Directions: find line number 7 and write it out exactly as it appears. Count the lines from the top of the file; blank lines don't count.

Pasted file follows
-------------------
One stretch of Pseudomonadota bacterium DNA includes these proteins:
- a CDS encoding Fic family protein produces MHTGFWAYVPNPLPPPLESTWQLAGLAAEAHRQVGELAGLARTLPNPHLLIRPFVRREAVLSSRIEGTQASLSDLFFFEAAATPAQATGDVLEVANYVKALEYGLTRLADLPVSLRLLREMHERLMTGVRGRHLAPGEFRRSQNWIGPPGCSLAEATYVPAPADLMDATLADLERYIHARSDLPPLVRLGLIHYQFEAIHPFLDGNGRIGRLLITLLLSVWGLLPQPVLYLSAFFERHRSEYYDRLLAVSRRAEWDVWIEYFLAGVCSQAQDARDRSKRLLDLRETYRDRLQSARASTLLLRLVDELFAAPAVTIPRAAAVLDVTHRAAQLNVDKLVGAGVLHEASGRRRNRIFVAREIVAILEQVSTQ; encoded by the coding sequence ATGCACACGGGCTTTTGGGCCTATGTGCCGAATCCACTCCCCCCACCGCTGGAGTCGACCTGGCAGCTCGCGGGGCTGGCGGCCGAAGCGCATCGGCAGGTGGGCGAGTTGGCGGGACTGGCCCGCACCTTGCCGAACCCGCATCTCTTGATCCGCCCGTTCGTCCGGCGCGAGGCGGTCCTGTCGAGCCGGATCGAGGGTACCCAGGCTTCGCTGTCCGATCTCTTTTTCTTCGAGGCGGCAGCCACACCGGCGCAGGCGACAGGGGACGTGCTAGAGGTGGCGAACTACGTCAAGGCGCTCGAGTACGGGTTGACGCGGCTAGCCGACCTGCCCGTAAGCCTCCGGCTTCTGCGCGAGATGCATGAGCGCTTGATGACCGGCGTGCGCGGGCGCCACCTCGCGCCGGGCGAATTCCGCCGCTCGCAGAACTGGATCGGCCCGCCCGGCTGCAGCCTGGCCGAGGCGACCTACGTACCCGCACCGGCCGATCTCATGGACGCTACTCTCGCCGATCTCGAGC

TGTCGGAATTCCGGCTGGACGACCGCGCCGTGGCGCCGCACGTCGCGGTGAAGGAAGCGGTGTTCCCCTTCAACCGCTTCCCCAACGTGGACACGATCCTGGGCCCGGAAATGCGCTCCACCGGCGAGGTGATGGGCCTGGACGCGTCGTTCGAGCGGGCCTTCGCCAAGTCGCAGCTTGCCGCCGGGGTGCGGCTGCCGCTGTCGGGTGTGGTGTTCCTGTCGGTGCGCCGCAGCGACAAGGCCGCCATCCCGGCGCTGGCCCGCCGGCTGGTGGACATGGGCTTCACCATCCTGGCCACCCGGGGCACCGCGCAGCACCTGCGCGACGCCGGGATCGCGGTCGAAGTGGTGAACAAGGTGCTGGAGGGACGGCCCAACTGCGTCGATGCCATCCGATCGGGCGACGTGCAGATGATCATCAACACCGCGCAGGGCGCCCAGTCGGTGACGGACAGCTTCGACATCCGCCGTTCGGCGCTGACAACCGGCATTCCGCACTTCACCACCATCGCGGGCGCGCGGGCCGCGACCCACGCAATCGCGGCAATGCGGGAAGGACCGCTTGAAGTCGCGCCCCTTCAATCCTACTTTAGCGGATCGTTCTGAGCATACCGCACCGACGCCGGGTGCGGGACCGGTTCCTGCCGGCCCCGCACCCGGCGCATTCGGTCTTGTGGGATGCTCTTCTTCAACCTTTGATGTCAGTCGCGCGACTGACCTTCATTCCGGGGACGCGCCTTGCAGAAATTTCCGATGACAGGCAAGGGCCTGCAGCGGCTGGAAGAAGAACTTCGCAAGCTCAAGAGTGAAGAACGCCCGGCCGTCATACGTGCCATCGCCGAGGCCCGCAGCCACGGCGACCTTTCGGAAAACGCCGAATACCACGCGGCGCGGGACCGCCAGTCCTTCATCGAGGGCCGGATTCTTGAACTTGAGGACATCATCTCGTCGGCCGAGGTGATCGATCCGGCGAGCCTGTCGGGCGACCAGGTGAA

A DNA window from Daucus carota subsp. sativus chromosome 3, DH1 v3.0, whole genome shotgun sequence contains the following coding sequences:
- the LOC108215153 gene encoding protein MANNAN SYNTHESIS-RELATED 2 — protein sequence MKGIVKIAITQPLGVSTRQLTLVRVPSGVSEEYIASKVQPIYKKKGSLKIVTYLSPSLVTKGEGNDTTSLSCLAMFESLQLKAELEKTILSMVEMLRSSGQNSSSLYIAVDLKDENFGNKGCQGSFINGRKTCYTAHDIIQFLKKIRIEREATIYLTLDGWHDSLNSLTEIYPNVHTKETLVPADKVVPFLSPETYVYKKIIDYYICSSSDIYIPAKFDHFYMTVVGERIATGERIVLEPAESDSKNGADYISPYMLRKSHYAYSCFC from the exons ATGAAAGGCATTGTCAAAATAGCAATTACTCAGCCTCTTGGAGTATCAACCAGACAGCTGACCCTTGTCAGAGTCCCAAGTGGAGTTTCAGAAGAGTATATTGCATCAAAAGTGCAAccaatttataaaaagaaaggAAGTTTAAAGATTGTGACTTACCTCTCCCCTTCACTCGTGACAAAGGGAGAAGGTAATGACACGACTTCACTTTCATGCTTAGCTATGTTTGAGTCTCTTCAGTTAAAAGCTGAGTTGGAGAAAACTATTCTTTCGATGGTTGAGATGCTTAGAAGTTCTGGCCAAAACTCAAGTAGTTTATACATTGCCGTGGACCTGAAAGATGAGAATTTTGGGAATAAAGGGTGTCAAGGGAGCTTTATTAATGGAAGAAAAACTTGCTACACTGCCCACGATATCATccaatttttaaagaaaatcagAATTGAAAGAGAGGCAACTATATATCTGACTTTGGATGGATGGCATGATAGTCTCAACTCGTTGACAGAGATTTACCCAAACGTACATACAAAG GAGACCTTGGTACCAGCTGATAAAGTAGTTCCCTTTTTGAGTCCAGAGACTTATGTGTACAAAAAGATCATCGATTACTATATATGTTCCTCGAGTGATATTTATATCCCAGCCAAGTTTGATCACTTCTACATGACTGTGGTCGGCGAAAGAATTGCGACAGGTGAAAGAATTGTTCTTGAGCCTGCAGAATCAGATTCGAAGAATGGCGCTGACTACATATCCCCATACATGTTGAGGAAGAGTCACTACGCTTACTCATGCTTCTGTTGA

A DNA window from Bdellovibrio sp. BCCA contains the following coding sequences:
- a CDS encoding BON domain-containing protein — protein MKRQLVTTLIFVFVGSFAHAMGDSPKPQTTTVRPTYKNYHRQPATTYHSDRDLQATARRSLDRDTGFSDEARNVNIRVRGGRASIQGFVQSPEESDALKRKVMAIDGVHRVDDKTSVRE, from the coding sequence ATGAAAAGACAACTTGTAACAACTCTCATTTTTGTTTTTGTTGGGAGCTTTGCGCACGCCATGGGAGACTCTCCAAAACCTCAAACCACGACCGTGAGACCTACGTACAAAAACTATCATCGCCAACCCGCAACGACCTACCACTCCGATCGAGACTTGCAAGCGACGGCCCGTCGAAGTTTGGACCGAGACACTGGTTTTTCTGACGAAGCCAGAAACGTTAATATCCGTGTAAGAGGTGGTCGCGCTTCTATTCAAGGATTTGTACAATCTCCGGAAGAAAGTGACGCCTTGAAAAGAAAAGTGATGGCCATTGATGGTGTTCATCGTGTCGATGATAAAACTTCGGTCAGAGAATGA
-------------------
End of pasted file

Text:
- a CDS encoding BON domain-containing protein — protein MKRQLVTTLIFVFVGSFAHAMGDSPKPQTTTVRPTYKNYHRQPATTYHSDRDLQATARRSLDRDTGFSDEARNVNIRVRGGRASIQGFVQSPEESDALKRKVMAIDGVHRVDDKTSVRE, from the coding sequence ATGAAAAGACAACTTGTAACAACTCTCATTTTTGTTTTTGTTGGGAGCTTTGCGCACGCCATGGGAGACTCTCCAAAACCTCAAACCACGACCGTGAGACCTACGTACAAAAACTATCATCGCCAACCCGCAACGACCTACCACTCCGATCGAGACTTGCAAGCGACGGCCCGTCGAAGTTTGGACCGAGACACTGGTTTTTCTGACGAAGCCAGAAACGTTAATATCCGTGTAAGAGGTGGTCGCGCTTCTATTCAAGGATTTGTACAATCTCCGGAAGAAAGTGACGCCTTGAAAAGAAAAGTGATGGCCATTGATGGTGTTCATCGTGTCGATGATAAAACTTCGGTCAGAGAATGA